20 Ways In Which You Know You’ve Embraced Traveling in Southeast Asia
After almost 7 months of traveling in Southeast Asia, we are slowly getting used to the complications and exasperation of traveling around this part of the world. Although we have both traveled here before, it was never for such an extended period of time.
It was initially difficult for us to accept the daily frustration of planning our travels around countries where schedules and timetables are non-existent. Lack of personal space made us feel very uncomfortable at the beginning too. Acceptance and tolerance of cultures different to our own was the key to ensuring that we enjoy traveling in Southeast Asia.
Of course it’s not all bad! Traveling in Southeast Asia is actually lots of fun and very rewarding, especially after you’ve embraced the cultural differences and learnt how and where to find what you’re after, be it information, directions or requests for transport or food.
Budget transport is not the most comfortable
Here are 20 ways in which you know you’ve grown accustomed to traveling in Southeast Asia:
Traveling in Southeast Asia
1. You choose beef rending and chicken soup over banana pancakes and toast for breakfast.
2. Finding the neighbouring hotel guests plucking 30 chickens in the room next door isn’t weird at all. It is actually a relief since it explains some the noises you’ve heard earlier that morning.
3. Having your ‘booked’ transport say that they’ll pick you up at 8am, 9am or maybe 10am is perfectly acceptable. You know they’ll turn up at some point during the day anyway. That is the reality of traveling in Southeast Asia.
4. Knowing that booking a seat in a 6-seater car means that you will be squashed in with at least 10 other people. You will most likely have a couple of kids sit on your lap, and someone drooling on you after they’ve fallen asleep on your shoulder.
Embracing local culture
5. You choose to use a squat toilet over a western one (Nikki not Michelle).
6. You’ve become used to the feeling of being observed, followed, cat-called, kissed and hugged everywhere you go as you’re traveling in Southeast Asia.
7. You are shocked and feel robbed if you pay more than a couple of euro for a meal.
8. You have almost given up drinking coffee because you are normally served with a diabetes-inducing, super-saturated, black syrupy solution.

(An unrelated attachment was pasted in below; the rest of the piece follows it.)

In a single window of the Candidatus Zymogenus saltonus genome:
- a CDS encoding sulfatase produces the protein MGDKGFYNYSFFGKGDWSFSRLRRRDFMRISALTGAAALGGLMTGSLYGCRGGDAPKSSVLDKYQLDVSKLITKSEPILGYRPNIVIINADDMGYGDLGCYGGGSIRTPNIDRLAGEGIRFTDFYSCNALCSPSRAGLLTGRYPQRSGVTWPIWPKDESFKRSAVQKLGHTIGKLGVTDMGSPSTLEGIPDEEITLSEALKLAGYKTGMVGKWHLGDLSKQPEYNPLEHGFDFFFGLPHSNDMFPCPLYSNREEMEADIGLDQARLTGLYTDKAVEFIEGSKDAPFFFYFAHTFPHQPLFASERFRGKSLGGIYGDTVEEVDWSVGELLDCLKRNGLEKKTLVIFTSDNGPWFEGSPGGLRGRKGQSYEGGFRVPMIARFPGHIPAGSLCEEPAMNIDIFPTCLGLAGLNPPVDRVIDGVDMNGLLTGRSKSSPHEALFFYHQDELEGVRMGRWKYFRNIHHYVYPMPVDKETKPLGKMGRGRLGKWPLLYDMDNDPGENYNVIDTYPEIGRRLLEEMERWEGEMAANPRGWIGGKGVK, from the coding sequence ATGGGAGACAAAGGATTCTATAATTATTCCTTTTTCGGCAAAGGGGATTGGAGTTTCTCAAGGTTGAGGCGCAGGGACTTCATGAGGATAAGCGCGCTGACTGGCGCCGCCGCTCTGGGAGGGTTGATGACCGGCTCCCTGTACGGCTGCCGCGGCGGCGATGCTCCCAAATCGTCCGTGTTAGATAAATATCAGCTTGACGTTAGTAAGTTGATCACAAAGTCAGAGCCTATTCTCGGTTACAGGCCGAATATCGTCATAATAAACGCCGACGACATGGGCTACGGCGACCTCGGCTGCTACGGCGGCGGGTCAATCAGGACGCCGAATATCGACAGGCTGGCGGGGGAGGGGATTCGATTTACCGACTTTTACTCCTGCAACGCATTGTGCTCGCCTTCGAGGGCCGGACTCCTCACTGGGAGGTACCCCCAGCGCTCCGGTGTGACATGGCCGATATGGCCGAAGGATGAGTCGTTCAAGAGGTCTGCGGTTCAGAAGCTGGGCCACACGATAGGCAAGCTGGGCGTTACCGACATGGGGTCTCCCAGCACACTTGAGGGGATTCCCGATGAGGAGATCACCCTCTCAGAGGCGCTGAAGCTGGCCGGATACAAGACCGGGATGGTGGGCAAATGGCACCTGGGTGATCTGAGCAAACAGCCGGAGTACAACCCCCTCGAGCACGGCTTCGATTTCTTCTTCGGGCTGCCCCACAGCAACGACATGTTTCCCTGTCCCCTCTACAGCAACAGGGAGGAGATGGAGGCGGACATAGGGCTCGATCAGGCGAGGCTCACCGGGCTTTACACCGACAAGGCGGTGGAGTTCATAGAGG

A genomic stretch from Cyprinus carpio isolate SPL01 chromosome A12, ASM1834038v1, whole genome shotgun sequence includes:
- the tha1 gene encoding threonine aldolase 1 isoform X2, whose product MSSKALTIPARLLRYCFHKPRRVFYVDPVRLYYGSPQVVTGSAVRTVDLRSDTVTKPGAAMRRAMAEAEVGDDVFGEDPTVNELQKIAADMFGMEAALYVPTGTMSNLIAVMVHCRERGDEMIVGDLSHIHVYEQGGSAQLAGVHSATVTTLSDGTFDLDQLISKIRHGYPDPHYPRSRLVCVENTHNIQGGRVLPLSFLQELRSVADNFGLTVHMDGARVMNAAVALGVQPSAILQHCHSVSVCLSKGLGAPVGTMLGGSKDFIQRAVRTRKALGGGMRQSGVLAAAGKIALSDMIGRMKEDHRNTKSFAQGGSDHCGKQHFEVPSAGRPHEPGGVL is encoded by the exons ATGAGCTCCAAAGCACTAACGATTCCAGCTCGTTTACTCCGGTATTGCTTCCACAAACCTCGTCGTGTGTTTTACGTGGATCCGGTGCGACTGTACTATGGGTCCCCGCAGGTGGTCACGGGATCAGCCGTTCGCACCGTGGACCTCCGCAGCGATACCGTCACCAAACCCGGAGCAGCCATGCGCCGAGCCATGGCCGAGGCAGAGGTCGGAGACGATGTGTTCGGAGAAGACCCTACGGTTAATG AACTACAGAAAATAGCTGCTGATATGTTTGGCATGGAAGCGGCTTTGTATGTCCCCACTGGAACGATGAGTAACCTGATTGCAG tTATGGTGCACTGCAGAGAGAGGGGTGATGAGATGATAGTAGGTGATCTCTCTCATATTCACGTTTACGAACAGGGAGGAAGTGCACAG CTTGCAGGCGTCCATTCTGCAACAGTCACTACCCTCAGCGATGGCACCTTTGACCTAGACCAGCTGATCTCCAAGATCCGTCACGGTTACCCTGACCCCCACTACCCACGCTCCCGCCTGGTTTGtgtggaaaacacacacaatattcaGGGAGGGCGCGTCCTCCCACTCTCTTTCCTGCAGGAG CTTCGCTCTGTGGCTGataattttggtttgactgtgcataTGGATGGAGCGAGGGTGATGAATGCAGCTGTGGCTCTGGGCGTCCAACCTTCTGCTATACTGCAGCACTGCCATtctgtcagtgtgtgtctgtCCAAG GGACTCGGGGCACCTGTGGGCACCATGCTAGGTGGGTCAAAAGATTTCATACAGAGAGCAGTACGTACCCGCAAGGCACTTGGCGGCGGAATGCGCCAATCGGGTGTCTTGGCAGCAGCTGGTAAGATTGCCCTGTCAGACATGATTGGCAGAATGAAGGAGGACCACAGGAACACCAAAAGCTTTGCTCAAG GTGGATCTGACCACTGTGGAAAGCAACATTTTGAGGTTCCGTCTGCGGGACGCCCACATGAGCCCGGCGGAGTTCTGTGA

9. You’ve discovered that using your bare hands to eat is a lot more convenient than using the (very flimsy) spoon provided.
Noodles all day every day
10. (Relatively) fast internet speeds are a cause for celebration.
11. Three people on a motorbike don’t impress you any more, you know there’s room for at least a couple more and a baby when traveling in Southeast Asia.
12. You know that there’s always someone to attend to whatever you need, if you are willing to negotiate a price. A cousin of the friend of a nephew of the chief will help you.
13. You’ve learnt to figure out when yes means “yes” (rare) and when it means “I have absolutely no idea but I’ll say yes anyway” (very common).
Carved statues in Samosir, Lake Toba, Indonesia
14. You’ve learnt to (had to) make peace with the mosquito and insect population. You now live amongst them in relative harmony.
15. You feel comfortable sharing your space with goats, chickens and other livestock whilst traveling in Southeast Asia.
16. Long bus rides are an opportunity to catch up on sleep and being driven along winding, narrow, mountain roads at break-neck speeds are unlikely to affect your siesta.
17. One other person on an otherwise empty beach irritates you. Hey its ALL mine!
18. Monkeys have been demoted from the “cute” category to the “nasty thieving beast” category.
19. You start understanding enough of the menu to avoid having to deal with food surprises.
20. You know that a 20 km trip could take all day but that the entertainment along the way will make up for any lost time.
The infamous durian – love it or hate it?
Despite having grown accustomed to traveling in Southeast Asia, we have certainly not become immune to the frustration which some challenging situations present, or to the incredible beauty and authenticity of some of the places we visit.
Follow us as we discover more of what Southeast Asia had to offer!